Planning: November 2016– February 2017


Minor Health Behavior and Society

Undergraduate level

The minor Health, Behaviour, and Society provides an excellent background for students from social sciences and related disciplines with an interest in public health. Although being healthy is highly appreciated in our society, people may experience serious difficulties in leading a healthy lifestyle which is due to the complex interplay between individual factors of behaviour change, social arrangements, and the physical environment (e.g., urban design). Society calls for graduates with novel multidisciplinary insights to tackle the problem of improving healthy lifestyles by combining knowledge from psychology, interdisciplinary social science, and human geography. In the minor Health, Behaviour and Society students will learn to adopt such a broad multidisciplinary perspective.

Students will learn to reflect on how the health of individuals and communities can be improved by combining insights from psychology, interdisciplinary social science, and human geography. Specifically, students will learn about individual health behaviour including the psychological factors that drive people’s behaviour such as motivation, emotion and self-regulation; the more distal drivers of health, including the social relations and structural arrangements affecting people’s health and their relation with individual level processes; and insights from human geography about how the physical environment and urban design affects individual behaviour. Moreover, students will learn about the complex  interplay between people and their physical and social environment from a holistic perspective. This minor offers an excellent preparation for the master Social, Health, and Organizational Psychology, particularly the  Health Promotion track

Obligatory courses

Self-regulation in health behaviour
Health in Society
Topical issues in Health Psychology
Geographies of Health

Please see the link for additional information:


Research Master Courses


Within the Research Master program Social and Health Psychology members of the Self-Regulation Lab are involved in several courses (all taught in English) together with our colleagues of the Social and Organizational division. For example:

SHP 1 ‘Behavioral Regulation I: Affect and Motivation’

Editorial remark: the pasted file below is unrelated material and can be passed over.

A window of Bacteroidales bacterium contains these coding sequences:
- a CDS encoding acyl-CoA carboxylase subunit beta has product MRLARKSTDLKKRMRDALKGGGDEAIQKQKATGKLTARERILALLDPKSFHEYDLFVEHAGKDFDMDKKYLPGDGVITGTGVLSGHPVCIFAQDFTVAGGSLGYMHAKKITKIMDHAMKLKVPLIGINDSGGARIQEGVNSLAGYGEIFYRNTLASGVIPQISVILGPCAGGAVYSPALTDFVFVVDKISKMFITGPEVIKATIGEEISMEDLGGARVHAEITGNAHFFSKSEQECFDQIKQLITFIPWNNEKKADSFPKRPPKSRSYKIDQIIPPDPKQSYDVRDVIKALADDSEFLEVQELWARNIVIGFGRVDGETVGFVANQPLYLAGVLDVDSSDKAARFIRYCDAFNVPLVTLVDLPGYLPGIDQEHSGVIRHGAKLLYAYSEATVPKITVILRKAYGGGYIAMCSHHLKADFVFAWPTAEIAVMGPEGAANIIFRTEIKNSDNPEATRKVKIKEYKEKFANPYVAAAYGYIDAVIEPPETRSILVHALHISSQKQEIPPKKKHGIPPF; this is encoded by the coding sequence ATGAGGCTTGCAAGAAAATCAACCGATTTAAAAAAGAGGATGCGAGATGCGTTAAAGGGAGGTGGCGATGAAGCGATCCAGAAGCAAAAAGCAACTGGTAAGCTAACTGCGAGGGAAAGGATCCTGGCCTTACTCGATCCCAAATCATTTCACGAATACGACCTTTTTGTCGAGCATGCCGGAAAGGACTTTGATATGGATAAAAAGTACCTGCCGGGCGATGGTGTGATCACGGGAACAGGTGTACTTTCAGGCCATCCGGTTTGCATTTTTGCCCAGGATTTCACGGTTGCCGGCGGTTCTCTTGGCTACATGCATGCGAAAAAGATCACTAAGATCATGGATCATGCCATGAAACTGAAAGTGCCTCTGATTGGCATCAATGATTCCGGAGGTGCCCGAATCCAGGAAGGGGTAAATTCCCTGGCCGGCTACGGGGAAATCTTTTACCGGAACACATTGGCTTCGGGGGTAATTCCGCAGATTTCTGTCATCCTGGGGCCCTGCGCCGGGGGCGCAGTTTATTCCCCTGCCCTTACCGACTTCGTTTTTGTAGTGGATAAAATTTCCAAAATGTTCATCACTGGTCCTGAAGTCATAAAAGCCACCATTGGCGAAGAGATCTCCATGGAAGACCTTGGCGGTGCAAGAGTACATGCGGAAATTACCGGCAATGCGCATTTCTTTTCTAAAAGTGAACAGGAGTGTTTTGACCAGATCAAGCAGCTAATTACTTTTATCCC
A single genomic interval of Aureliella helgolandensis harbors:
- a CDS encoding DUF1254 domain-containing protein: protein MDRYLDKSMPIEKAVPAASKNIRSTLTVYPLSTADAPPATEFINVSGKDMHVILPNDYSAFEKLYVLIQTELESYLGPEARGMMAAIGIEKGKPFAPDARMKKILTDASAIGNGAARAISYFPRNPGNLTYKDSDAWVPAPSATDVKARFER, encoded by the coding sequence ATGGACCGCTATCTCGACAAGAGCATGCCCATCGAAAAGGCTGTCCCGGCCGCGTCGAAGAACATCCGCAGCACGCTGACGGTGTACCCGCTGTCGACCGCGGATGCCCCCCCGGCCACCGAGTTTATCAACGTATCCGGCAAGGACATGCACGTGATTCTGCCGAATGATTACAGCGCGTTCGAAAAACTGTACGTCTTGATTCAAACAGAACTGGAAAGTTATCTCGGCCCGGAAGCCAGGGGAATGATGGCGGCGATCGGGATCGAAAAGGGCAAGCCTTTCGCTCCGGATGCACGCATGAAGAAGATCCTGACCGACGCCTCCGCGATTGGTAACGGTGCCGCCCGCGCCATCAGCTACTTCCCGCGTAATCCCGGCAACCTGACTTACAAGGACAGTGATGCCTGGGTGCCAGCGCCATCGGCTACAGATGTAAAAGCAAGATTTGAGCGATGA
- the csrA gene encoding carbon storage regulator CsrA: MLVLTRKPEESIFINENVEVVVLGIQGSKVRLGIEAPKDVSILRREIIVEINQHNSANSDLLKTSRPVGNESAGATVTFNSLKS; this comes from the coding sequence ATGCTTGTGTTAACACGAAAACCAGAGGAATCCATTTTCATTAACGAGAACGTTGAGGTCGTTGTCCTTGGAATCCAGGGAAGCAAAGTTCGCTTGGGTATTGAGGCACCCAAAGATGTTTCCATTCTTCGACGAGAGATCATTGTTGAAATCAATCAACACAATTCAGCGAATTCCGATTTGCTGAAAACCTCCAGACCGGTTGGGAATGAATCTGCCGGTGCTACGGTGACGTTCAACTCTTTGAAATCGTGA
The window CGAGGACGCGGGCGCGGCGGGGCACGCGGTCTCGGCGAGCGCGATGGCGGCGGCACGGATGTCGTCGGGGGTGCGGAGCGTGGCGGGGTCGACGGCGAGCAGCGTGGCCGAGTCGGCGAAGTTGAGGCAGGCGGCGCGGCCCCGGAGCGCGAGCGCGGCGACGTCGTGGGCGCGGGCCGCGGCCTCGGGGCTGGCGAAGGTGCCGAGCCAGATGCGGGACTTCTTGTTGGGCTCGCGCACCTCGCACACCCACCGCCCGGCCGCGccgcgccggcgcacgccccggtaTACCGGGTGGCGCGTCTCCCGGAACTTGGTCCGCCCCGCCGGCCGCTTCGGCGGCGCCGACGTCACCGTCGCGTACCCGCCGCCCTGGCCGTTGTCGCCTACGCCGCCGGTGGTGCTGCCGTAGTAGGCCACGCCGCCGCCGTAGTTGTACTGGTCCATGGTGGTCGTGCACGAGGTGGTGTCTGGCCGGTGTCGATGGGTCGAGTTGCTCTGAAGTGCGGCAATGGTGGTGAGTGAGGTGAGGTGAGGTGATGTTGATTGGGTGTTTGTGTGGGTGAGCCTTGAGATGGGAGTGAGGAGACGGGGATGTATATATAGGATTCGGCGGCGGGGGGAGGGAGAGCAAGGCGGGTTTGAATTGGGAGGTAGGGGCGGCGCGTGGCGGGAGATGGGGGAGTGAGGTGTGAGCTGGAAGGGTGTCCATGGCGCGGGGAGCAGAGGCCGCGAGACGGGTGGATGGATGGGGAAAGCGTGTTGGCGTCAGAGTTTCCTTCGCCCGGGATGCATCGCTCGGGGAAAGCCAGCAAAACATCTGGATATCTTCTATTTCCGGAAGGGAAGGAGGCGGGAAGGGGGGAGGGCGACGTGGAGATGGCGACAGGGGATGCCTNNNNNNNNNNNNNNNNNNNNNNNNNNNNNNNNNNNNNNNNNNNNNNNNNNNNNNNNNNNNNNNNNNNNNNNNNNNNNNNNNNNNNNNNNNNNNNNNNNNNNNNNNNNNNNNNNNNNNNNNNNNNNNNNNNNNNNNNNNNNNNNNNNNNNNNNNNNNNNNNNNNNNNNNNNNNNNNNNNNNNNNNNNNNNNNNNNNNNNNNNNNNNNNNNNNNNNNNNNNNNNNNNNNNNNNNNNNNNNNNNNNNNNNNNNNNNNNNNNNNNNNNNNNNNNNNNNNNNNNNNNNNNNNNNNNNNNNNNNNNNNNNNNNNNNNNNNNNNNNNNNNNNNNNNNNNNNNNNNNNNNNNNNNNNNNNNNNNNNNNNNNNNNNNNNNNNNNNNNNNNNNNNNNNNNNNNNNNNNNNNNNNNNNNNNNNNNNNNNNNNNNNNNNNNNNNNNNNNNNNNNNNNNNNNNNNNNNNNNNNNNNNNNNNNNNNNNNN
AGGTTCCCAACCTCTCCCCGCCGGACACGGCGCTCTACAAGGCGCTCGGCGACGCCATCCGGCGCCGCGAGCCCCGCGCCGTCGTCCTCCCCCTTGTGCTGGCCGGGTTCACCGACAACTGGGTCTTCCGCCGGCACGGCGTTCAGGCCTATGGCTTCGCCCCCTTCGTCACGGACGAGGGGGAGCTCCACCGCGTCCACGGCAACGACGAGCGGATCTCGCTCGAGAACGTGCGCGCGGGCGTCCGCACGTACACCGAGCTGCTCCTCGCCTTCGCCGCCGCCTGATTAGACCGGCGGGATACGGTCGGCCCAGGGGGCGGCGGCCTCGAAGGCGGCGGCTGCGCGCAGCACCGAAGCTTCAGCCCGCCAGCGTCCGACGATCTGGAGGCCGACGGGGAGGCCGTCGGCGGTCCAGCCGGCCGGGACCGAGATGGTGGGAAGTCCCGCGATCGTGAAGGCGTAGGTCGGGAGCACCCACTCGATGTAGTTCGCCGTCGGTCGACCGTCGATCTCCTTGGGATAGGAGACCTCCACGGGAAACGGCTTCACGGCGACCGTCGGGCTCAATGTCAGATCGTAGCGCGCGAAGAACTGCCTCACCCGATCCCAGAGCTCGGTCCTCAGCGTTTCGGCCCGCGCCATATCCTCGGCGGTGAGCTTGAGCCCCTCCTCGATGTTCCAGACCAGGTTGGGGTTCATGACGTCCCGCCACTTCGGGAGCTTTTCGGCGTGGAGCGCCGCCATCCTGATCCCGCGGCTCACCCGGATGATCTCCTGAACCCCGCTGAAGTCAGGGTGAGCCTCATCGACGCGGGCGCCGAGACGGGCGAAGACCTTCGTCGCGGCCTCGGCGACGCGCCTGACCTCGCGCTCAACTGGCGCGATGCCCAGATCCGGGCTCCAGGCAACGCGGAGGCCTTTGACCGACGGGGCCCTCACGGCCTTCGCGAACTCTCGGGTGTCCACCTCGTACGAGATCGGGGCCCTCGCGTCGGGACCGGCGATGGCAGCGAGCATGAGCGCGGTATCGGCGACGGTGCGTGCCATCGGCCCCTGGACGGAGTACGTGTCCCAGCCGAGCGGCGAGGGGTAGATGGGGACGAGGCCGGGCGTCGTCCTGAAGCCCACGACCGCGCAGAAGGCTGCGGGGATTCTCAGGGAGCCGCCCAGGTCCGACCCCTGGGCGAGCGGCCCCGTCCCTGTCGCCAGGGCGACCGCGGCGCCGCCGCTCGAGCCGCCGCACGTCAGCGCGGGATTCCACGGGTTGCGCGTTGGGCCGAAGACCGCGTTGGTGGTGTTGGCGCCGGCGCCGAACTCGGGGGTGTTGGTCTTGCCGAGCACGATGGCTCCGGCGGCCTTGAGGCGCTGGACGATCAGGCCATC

Coordinator: Catharine Evers, Ph.D., Assistant Professor in Health Psychology


Course content: The primary goal of this course is to offer students an advanced understanding of how the affective system is responsible for shaping and controlling behavior and behavior-related aspects. Such understanding is pivotal in order to examine how people regulate their health and interpersonal behavior, and the way their behavior is influenced and maintained by the social and physical environment.

Teachers: Catharine Evers, Ph.D., Marleen Gillebaart, Ph.D., Prof. Marcel van den Hout

Planning: September – December 2016  

SHP 4 ‘Integrative Practicum I: Research Skills’

Coordinator: Marieke Adriaanse, Ph.D., Assistant Professor in Health Psychology


Teachers: Marieke Adriaanse, Ph.D., Floor Kroese, Ph.D.

Course content: In this course students develop and improve academic research skills, such as formulating research questions and hypotheses, translating research questions into research designs, deciding which multivariate statistical technique to use to investigate different types of research questions, analyzing and interpreting data, and writing a research paper suitable for peer-reviewed international publication.

Planning: September – December 2016  


SHP 6 ‘Advances in Research on Behavioral Regulation II: Health and Behavior’

Coordinator: Denise de Ridder, Ph.D., Professor in Health Psychology


Teachers: Marleen Gillebaart, Ph.D., David Marchiori, Ph.D., Sanne Nauts, Ph.D., Marijn Stok, Ph.D.

Course content: This course presents an advanced overview of processes of behavioral regulation in current theories on health and health behavior. To this end, a state-of-the-art overview is presented of the essence of the psychology of health, as well as a specialized introduction to advanced issues studied in health psychology. Students are invited to critically reflect on core theoretical approaches and how these may explain basic aspects of the psychology of behavioral regulation as manifested in the realm of physical health and mental wellbeing. The course discusses up-to-date overviews of and insights into research on the main topics of health psychology at Utrecht University: health problems related to self-control and temptation, justification processes, planning and procrastination, and health promotion and nudging.

Planning: February – May 2017